As for the Predator of it all, this latest trophy hunter is brutal! Performed by the 6 ft 9 in former basketball player Dane DiLiegro, the idea was to present a more hulking version than we’ve seen, complete with an incredibly intimidating skull mask to make it all the more threatening just based on visuals. Once it steps into action, this thing feels largely unbeatable. Most of the films in this series practically prided themselves on being very gory action movies, and Prey is no different. With the eventual introduction of other characters, this Predator has every opportunity to show off how battle-ready it is, using a variety of cool weapons to deliver some epic bloodshed.
It’s not exactly a stumble for a film like this to plant easter eggs and callbacks to the previous films, so it is fortunate to see clever (if a bit obvious) ways of incorporating those elements once the movie plunges full on into its violent action. Having some key lines of dialogue, let alone familiar Predator weapons appear, means seeing a filmmaker who knows how to balance the joy of making their own version of a film they grew up loving with being able to deliver a fresh take on the material.
Also, nostalgia-driven or not, it’s frankly cool to see some of these brawls go down. Sure, the Predator will make quick work of other Comanche and colonizers looking for a fight, but what about seeing this alien take on a grizzly bear? Part of what makes this creature interesting is how cocky they tend to be. The species’ whole thing is to go out stalking prey for the sake of collecting trophies and proving they are the ultimate hunter, but that’s always led to showing their weaknesses as well. Prey fully capitalizes on this, making way for some fun concepts for how Naru can outthink this monster.
Jeff Cutter’s cinematography is also worth noting, let alone the efforts handled by all the production designers and other crewmembers, as Prey looks great. Assuming this is a lower-budget film compared to other Predator efforts, there’s a sense of scale here that feels real. Even with some CG areas that elements that don’t always shine, Prey has the right feel to suggest a lone warrior is in a vast area where the Predator isn’t the only threat to watch out for. There’s even something to be said with that framing, given what others may intend to do with their encounter against this massive thing, let alone their effect on Comanche land.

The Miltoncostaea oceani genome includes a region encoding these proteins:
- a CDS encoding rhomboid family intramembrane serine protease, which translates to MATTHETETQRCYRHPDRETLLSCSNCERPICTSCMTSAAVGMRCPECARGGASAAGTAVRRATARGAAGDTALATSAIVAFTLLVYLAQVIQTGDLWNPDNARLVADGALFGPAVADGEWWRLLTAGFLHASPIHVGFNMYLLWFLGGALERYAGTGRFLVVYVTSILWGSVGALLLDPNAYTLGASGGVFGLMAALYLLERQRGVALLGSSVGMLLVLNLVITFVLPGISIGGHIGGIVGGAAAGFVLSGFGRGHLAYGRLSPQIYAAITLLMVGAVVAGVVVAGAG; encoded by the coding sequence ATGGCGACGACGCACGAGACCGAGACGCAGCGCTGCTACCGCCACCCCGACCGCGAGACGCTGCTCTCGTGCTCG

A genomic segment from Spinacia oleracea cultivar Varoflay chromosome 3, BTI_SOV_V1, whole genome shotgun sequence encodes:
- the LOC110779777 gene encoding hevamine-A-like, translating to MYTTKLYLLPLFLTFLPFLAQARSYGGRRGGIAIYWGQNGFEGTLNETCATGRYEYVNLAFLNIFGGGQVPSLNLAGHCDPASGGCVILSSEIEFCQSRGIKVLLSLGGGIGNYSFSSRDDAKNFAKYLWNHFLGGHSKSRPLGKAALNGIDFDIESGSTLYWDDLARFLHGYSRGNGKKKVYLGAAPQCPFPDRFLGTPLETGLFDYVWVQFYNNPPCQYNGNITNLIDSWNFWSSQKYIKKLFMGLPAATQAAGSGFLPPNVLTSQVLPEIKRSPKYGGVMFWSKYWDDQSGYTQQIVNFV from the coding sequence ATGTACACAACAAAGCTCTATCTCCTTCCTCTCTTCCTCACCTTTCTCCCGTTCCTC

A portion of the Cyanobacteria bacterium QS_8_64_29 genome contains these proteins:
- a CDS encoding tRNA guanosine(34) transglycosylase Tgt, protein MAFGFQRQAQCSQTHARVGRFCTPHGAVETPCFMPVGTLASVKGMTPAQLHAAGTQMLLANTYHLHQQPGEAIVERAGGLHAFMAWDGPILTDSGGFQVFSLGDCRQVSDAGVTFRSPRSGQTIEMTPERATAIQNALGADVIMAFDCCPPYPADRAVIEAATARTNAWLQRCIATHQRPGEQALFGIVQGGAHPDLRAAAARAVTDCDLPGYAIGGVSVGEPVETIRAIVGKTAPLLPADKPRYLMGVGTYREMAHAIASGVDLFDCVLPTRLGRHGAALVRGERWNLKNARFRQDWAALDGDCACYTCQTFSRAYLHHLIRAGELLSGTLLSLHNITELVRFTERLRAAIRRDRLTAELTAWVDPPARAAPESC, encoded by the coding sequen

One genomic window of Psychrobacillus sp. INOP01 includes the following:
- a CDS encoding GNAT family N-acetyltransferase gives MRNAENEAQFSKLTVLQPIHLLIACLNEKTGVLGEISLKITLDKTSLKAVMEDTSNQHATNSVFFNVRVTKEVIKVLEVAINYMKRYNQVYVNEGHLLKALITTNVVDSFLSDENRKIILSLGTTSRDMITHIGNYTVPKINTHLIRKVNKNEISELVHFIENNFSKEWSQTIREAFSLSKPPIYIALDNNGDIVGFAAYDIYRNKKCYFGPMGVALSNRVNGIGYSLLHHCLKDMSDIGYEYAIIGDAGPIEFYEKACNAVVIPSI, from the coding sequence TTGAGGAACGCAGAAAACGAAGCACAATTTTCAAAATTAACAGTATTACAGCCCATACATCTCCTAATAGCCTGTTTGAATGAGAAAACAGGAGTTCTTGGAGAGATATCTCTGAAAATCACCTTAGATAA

Thanks to the choices in where to place emphasis, Prey works at being a compelling horror-adventure story using a familiar foe. Midthunder digs into the role well enough for one to hope future action roles can simply feature the actor, regardless of her Native American heritage. On top of all this, Prey’s ways of incorporating the fan-favorite creature are handled creatively and not without plenty of wild carnage. While it’s a shame the film will not be available for all to see in theaters (that said, I grew up enjoying Predator without ever seeing it in a cinema), the effort is clear in making the film work as a solid take on this franchise that fits right alongside its big screen efforts. So, enjoy the hunt.
[Note: this is a rare film to actually feature an alternate all-Comanche dub, which will also be available on Hulu.]